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Broadside entitled 'The Liberal's Catechism, Dropt at the Meeting of the Fourth District, by One of the Clique'






Quest.    Are you a candidate for a seat in the Town Council ?
Ans.    Yes, I am.

Q.    To what party do you belong ?
A.    I am a Liberal.

Q. Will you have the goodness to explain what you mean by that
term ?
A. I mean true liberality, which consists in excluding from all power
or influence every person whose political sentiments differs in the slightest

degree from my own.

Q.    But have politics any thing to do with the Town Council ?
A. Not much; but it is evident that it would be very disagreeable
for Liberals to act along with, or under the inspection of Tories, or even

Q.   You are of course a man of independent principles ?
A. Assuredly. I have been named by a select and exclusive com-
mittee, of which I am a member.

Q.    Pray, what is independence ?
A. There are many things goes to constitute true independence; but no
one can say he is an independent member of a deliberative body, unless he
have previously pledged himself on every question that may come under

Q.    You are then willing to take a pledge ?
A.    Any pledge.

Q.    What are your views regarding the Annuity Tax ?
A. I consider it to be the grand abomination foretold by Daniel, and
I shall move " Heaven, earth,and hell" for its total extirpation.

Q. What is your opinion about substituting some other tax in its
stead, in order to make provision for the Clergy ?
A. I am a warm friend to the Established Church, as well as to the
eternal principles of justice; and therefore, if the seat rents cannot be
secured for the support of the Clergy, I pledge myself to make no com-
pulsory assessment " within the Roy-allity" for the present incumbents,
and to appoint no successors.

Q.    What are your views regarding the Provost's salary ?
A. I think the dignity of that office cannot be well maintained upon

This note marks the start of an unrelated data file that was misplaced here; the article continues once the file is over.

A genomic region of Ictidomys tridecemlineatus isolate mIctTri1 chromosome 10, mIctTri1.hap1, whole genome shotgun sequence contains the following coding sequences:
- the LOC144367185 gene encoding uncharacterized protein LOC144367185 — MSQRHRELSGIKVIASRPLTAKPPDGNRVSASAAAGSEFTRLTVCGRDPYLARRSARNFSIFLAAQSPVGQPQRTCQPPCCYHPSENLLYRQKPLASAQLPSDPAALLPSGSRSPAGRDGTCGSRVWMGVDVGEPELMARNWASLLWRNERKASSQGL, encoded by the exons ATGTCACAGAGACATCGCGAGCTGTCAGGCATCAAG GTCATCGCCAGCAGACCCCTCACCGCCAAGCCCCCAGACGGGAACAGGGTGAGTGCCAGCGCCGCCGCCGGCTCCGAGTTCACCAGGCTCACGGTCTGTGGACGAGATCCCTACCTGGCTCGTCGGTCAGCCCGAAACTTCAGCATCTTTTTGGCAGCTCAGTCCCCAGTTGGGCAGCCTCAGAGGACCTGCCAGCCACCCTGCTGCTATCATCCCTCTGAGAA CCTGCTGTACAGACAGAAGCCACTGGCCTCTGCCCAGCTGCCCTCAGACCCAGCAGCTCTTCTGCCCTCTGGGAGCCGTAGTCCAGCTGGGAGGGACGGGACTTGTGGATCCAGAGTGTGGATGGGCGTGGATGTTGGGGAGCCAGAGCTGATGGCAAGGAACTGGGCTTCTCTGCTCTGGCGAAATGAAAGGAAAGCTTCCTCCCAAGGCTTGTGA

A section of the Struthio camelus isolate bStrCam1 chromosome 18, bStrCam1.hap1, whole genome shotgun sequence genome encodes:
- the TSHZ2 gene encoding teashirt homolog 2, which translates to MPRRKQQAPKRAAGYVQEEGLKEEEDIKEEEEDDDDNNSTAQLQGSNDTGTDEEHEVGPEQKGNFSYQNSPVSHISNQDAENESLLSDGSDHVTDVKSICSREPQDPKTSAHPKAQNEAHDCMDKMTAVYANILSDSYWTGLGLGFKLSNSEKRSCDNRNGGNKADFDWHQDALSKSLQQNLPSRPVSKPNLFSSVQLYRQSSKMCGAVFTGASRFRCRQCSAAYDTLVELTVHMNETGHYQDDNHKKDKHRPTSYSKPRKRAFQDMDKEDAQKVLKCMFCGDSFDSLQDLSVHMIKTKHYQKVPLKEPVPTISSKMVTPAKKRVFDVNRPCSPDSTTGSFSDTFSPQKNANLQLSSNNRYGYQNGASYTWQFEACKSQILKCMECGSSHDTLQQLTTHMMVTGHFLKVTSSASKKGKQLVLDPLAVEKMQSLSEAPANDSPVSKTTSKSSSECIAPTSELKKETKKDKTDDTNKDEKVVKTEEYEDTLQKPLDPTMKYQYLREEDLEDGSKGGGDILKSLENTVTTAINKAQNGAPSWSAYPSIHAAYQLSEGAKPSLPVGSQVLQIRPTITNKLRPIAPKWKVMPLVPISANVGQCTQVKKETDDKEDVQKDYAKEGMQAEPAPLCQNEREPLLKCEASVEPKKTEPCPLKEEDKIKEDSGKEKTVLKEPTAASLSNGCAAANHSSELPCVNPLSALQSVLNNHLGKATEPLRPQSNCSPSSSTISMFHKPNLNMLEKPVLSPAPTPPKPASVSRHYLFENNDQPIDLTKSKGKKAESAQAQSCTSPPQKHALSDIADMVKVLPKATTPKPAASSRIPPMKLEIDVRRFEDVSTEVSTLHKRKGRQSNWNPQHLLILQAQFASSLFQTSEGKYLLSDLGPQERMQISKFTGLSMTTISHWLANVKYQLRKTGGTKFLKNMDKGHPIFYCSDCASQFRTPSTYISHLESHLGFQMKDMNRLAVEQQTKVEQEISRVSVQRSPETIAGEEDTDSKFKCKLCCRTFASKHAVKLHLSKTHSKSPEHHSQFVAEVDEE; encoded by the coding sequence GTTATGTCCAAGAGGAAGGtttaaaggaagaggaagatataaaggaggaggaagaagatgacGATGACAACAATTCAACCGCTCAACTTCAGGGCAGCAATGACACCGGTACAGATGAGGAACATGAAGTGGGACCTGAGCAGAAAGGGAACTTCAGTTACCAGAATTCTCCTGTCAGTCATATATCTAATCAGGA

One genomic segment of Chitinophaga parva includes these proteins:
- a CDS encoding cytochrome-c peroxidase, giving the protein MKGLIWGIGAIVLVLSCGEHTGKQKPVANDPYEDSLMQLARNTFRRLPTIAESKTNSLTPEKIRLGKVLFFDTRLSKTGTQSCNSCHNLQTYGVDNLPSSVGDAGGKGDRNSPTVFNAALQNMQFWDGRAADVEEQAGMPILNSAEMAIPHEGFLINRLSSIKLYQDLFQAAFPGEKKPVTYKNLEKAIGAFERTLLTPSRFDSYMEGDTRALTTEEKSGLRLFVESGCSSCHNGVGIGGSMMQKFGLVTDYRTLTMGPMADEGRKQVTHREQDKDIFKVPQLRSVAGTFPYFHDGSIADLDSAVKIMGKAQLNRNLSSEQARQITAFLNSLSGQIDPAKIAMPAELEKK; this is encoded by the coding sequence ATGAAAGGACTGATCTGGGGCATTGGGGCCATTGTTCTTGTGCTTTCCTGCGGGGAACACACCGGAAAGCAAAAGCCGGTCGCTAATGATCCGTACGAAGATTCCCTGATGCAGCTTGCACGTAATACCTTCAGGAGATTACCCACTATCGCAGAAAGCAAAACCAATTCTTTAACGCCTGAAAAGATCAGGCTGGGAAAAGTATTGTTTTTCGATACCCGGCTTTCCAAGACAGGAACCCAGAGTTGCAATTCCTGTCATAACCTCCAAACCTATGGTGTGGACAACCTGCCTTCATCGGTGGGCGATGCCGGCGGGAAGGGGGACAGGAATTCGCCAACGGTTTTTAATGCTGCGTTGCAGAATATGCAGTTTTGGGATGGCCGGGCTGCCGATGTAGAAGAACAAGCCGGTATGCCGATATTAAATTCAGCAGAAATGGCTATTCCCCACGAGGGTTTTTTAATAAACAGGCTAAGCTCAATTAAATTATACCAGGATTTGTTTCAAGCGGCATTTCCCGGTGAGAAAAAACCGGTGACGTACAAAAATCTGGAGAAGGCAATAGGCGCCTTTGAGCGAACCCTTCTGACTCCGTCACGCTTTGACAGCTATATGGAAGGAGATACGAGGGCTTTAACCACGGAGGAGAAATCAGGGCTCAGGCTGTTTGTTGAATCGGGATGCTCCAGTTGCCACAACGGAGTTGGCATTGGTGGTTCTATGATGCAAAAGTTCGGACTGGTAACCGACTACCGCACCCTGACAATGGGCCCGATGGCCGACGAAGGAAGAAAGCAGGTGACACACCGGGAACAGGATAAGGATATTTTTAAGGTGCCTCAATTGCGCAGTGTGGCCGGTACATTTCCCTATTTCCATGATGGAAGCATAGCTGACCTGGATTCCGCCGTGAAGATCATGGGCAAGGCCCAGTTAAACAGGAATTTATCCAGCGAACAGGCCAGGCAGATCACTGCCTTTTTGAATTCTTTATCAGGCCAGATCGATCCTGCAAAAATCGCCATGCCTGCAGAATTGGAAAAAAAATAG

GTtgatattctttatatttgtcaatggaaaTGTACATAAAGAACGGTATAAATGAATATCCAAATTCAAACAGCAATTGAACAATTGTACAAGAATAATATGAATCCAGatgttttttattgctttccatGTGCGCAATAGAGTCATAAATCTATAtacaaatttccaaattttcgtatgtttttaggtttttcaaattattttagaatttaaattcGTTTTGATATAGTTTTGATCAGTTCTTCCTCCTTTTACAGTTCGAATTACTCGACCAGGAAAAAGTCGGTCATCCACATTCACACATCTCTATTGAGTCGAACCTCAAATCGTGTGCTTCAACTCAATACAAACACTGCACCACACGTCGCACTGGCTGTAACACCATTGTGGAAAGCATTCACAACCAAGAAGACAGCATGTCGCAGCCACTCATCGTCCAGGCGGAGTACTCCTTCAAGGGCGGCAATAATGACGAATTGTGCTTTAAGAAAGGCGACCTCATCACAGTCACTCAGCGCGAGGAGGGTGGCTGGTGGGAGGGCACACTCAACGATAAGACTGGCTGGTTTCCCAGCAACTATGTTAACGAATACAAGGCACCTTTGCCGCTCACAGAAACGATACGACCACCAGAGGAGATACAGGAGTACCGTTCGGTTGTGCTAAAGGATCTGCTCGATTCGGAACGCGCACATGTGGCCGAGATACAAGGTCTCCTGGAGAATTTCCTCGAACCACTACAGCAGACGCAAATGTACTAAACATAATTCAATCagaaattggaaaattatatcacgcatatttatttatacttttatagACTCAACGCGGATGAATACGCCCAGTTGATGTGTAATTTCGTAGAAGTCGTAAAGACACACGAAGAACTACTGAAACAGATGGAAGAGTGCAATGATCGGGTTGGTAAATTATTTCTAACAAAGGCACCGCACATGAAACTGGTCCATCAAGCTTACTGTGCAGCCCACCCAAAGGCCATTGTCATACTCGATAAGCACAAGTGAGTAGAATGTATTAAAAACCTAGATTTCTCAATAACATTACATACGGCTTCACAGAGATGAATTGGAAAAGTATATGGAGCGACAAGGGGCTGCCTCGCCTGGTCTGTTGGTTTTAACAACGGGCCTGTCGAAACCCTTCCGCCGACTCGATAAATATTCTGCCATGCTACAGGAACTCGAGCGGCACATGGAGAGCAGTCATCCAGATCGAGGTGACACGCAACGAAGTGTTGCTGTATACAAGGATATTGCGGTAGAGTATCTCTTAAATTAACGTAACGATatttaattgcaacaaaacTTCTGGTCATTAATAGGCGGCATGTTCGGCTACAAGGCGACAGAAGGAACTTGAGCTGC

less than L.40 per annum, being at the rate of L. 10 per quarter; but,
being pledged to the strictest economy, if a man can be found who will
undertake to perform its duties for less, he shall have my vote. Indeed,
in the present state of the City's finances, it may be a question whether
it would not be advisable to expose the office to public auction. Perhaps
a sum might thus be raised, which would go so far to compensate the
Clergy for the loss of the Annuity Tax.

Q. Suppose some distinguished stranger, say a foreign prince, were
to visit Edinburgh, he might very reasonably expect to be entertained
by the Chief Magistrate at his own house?what provision should be
made for such an event ?

A. I would make no provision; but if the Provost invited the
Council to meet his distinguished guest, and would submit to the next
meeting a statement of the expenses incurred, I would feel disposed to
grant a certain compensation, under deduction of what might reason-
ably be supposed to be the ordinary expenses of the Provost's family,
and the value of the fragments.

Q. Would you accept of any civic place or contract while in the
Council ?

A. No?that would be mercenary and unworthy an independent
Councillor; but were a place to become vacant, I should certainly use
my best endeavours to confer it on the most deserving person, and should
the Council, by a plurality of votes, fix upon me, I should immediately
resign my seat, that the public interest might not suffer by my attention
being divided. But as to contracts, as the Council will, in all probability'
consist of tradesmen and shopkeepers, I am of opinion, that the most
economical plan would be to confine the contracts to Members of
Council. This will save much trouble?prevent much bad blood,?and
enable the members who has consented to sacrifice so much of their
valuable time for the commonweal, to combine private with public


Q.    In what do you conceive the duties of a Councillor to consist ?

A. In " adApting" measures for the removal of the monstrous
Annuity Tax, and for reducing the Provost's salary to the lowest possible

Q. Is there nothing else?such as disposing of the City's extensive
patronage in the Church and University ?

A. I regard all these things as matters with which I, as a Councillor
has very little to do. When a vacancy occurs, I would feel disposed to
call a public meeting to ascertain the sentiments of my constituents. But
for myself, I certainly feel, that the same rule ought to apply to all offices
as to the situation of Provost, and that the preference should be given
to the person who would do the duties for the smallest remuneration,
or who would make the Council the highest offer.

Q. Do you think the proceedings of the Town Council ought to be
regularly reported ?

A.    Most assuredly.    How else could our constituents be enabled to

judge of our progress in grammar and oratory?

                                                 Price One Penny.

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Probable period of publication: 1830-1840   shelfmark: ABS.10.203.01(090)
Broadside entitled 'The Liberal's Catechism, Dropt at the Meeting of the Fourth District, by One of the Clique'
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